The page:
"I'm going out for a while," Atticus, my brother, was saying. "You folks'll be in bed when I come back, so I'll good night now." Jem and Scout went to the window and watched Atticus leave. My name is Alexandra and my brother Atticus has two children, Jeremy Atticus or Jem, and Jean Louise or Scout. I am staying with him to help raise Jem and Scout since their mother died when they were young. I am sure that Atticus is going to see Tom Robinson. Tom is a black man who is being accused of raping Mayella Ewell. Atticus is defending him in court on Monday.
"Why aren't you going to bed?" I heard Scout ask Jem as I passed his room.
"I'm goin' downtown for a while." Jem replied. Jem is probably going to follow Atticus, and Scout and Dill will want to go with him. 'Oh, well I'll leave them be for now. But if they get into any unsullied or illicit activities again they're going to get it.' About two or three minutes later Scout, Dill, and Jem left. I decided that I should most likely follow them.
First, they went to Dill's window and Jem whistled. Dill crawled out the window a few minutes later. We walked past Mrs. Dubose's house and eight other houses. The south side of the town square was completely deserted. There was a light on in the county toilet. As I rounded the corner, I spotted Atticus's car parked in front of the bank. I shoulda seen Atticus Finch, Attorney-at-Law written on his door but the light was off.
"Maybe he's visitin' Mr. Underwood," Jem was saying. Mr. Underwood was the writer and editor of The Maycomb Tribune. He could just look out of his window to cover the jailhouse and courthouse news. I crossed to the other side of the street to Mr. Link Deas's store. I watched the children walk up the street to where a light bulb was lighting up the dark street.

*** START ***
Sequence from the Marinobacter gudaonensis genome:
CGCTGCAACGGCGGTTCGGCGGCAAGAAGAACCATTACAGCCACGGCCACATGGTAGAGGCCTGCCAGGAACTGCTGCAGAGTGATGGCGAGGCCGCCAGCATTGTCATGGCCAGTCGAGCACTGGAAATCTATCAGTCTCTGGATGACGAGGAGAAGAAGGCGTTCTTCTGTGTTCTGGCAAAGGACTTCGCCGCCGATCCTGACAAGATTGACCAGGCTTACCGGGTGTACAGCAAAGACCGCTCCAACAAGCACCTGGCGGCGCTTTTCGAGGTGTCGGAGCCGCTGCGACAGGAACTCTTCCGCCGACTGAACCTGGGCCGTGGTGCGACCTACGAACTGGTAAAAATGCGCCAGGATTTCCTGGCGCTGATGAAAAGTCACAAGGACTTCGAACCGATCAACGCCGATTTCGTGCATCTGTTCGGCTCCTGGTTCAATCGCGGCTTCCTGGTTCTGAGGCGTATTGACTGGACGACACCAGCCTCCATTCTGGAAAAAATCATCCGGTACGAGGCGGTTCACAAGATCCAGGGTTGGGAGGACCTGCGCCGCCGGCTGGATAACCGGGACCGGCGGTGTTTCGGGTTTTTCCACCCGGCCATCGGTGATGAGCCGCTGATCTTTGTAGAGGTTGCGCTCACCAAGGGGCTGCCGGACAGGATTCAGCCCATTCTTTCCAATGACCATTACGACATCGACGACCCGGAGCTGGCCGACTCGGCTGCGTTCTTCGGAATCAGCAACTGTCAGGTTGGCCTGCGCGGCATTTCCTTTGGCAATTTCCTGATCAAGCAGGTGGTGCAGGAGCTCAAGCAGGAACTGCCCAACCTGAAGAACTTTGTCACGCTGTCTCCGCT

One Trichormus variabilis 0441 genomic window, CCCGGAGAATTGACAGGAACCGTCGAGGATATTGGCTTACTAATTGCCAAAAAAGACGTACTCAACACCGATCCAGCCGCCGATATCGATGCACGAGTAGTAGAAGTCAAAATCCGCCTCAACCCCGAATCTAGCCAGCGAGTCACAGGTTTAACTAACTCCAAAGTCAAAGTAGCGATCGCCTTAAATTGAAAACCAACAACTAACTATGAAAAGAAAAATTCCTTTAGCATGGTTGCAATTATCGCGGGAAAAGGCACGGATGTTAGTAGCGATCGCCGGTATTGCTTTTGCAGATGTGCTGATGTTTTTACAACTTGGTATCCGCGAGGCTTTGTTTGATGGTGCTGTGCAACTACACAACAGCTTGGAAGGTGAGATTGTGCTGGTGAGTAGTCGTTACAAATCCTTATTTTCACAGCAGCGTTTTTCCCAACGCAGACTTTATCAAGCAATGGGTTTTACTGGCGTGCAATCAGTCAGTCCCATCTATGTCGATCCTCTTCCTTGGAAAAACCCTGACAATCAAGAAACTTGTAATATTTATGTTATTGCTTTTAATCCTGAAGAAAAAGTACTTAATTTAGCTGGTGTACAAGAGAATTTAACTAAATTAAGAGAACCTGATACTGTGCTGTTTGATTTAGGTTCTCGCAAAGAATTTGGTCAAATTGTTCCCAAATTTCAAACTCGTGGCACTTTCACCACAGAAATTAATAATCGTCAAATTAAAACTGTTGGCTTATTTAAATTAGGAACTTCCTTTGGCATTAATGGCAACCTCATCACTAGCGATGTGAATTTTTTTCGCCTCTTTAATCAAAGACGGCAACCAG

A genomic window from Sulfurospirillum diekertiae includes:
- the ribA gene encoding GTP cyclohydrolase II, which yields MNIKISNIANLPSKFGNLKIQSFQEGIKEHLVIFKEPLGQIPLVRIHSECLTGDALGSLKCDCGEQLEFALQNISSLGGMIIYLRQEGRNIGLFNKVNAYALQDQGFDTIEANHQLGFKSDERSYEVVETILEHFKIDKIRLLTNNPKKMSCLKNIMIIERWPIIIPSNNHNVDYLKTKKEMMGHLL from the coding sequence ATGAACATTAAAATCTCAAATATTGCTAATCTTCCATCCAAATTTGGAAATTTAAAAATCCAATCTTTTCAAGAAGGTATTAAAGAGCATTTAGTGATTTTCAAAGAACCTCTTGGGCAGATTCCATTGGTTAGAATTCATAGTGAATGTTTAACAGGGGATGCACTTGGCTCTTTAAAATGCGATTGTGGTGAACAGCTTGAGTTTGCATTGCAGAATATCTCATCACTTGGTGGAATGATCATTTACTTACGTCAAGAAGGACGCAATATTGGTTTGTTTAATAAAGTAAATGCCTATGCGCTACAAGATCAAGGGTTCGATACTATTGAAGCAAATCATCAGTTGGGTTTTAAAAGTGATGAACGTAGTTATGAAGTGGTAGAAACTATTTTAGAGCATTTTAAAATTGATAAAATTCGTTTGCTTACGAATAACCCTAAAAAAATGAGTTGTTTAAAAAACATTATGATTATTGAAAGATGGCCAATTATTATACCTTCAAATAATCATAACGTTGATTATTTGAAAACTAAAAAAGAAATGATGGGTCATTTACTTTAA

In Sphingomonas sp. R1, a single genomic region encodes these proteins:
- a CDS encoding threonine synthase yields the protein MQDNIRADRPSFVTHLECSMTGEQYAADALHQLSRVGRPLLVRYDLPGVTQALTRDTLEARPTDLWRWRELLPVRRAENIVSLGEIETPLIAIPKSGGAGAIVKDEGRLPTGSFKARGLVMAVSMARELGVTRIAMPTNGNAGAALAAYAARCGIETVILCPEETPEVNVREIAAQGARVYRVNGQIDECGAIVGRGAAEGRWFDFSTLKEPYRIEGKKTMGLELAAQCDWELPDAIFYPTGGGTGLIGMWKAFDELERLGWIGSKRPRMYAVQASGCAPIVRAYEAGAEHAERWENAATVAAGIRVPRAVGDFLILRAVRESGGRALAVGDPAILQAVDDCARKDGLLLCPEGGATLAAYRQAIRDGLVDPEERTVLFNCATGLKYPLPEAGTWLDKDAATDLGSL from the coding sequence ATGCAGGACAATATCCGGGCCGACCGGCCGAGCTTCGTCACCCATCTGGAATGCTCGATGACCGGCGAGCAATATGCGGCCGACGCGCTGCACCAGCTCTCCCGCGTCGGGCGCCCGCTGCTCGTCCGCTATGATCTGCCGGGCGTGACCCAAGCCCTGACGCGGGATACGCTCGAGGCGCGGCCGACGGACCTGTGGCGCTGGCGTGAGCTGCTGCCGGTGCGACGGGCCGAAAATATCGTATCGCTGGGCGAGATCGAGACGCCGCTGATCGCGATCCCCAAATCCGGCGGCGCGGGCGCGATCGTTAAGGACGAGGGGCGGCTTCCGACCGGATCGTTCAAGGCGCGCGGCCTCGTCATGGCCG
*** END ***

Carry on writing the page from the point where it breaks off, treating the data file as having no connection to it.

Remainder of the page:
"That's funny jail doesn't," I could just barely hear Jem say so I moved up the road just a bit, "have an outside light." When I looked toward the light, I saw that it was just an extension cord hanging over the door. Atticus was sitting under the light reading the newspaper, oblivious to the bugs over his head.
Scout made to run towards my brother but Jem caught her saying, "Don't go to him he might not like it. He's alright, let's go home." They were walking across the square when four dusty cars came from the Meridian highway. The cars went around the square and stopped in front of the jail. Nobody got out of the cars for a couple of minutes. Atticus folded the newspaper and dropped it into his lap. He appeared as though he had been expecting them. The car doors opened and men stepped out of all the doors. Jem looked up the sidewalk and they shot down the road to Tyndal's Hardware.
"He in there, Mr. Finch?" one man asked.
"He is and he's asleep. Don't wake him," Atticus told the men. Oh goodness gracious, they are going to try and hurt Atticus if he does not move. One of the nauseating things I later realized was that the men were speaking in whispers.
"You know what we want. Get away from the door, Mr. Finch," a country man I recognized as Walter Cunningham.
"You can turn around and go home again, Walter," Atticus articulated. "Heck Tate is around here somewhere.
"The hell he is," one of the other country folks stated. "Heck's bunch's so deep in the woods they won't get out till mornin'"
"Indeed? Why so?" Atticus inquired.